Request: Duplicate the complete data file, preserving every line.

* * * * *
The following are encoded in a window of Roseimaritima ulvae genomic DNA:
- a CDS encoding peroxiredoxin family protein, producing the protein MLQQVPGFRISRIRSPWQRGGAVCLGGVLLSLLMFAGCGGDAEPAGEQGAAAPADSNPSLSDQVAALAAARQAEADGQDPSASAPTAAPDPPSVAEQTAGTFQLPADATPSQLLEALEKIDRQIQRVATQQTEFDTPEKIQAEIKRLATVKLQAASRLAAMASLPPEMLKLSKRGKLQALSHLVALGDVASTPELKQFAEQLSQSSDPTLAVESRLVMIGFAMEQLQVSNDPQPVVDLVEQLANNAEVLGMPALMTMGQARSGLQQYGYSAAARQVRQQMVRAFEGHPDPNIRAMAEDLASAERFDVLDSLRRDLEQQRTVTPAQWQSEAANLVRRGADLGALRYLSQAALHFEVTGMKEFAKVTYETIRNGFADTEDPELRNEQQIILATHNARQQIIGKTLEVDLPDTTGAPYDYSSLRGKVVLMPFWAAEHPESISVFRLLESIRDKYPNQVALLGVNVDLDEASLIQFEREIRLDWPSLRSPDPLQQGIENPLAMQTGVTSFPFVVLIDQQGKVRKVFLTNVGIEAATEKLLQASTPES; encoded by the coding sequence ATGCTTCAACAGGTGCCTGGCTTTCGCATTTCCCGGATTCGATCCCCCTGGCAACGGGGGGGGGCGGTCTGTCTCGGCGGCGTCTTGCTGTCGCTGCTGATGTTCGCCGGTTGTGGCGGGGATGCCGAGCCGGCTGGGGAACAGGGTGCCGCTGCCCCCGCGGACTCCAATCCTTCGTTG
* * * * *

The following are encoded in a window of Roseimaritima ulvae genomic DNA:
- a CDS encoding peroxiredoxin family protein, producing the protein MLQQVPGFRISRIRSPWQRGGAVCLGGVLLSLLMFAGCGGDAEPAGEQGAAAPADSNPSLSDQVAALAAARQAEADGQDPSASAPTAAPDPPSVAEQTAGTFQLPADATPSQLLEALEKIDRQIQRVATQQTEFDTPEKIQAEIKRLATVKLQAASRLAAMASLPPEMLKLSKRGKLQALSHLVALGDVASTPELKQFAEQLSQSSDPTLAVESRLVMIGFAMEQLQVSNDPQPVVDLVEQLANNAEVLGMPALMTMGQARSGLQQYGYSAAARQVRQQMVRAFEGHPDPNIRAMAEDLASAERFDVLDSLRRDLEQQRTVTPAQWQSEAANLVRRGADLGALRYLSQAALHFEVTGMKEFAKVTYETIRNGFADTEDPELRNEQQIILATHNARQQIIGKTLEVDLPDTTGAPYDYSSLRGKVVLMPFWAAEHPESISVFRLLESIRDKYPNQVALLGVNVDLDEASLIQFEREIRLDWPSLRSPDPLQQGIENPLAMQTGVTSFPFVVLIDQQGKVRKVFLTNVGIEAATEKLLQASTPES; encoded by the coding sequence ATGCTTCAACAGGTGCCTGGCTTTCGCATTTCCCGGATTCGATCCCCCTGGCAACGGGGGGGGGCGGTCTGTCTCGGCGGCGTCTTGCTGTCGCTGCTGATGTTCGCCGGTTGTGGCGGGGATGCCGAGCCGGCTGGGGAACAGGGTGCCGCTGCCCCCGCGGACTCCAATCCTTCGTTG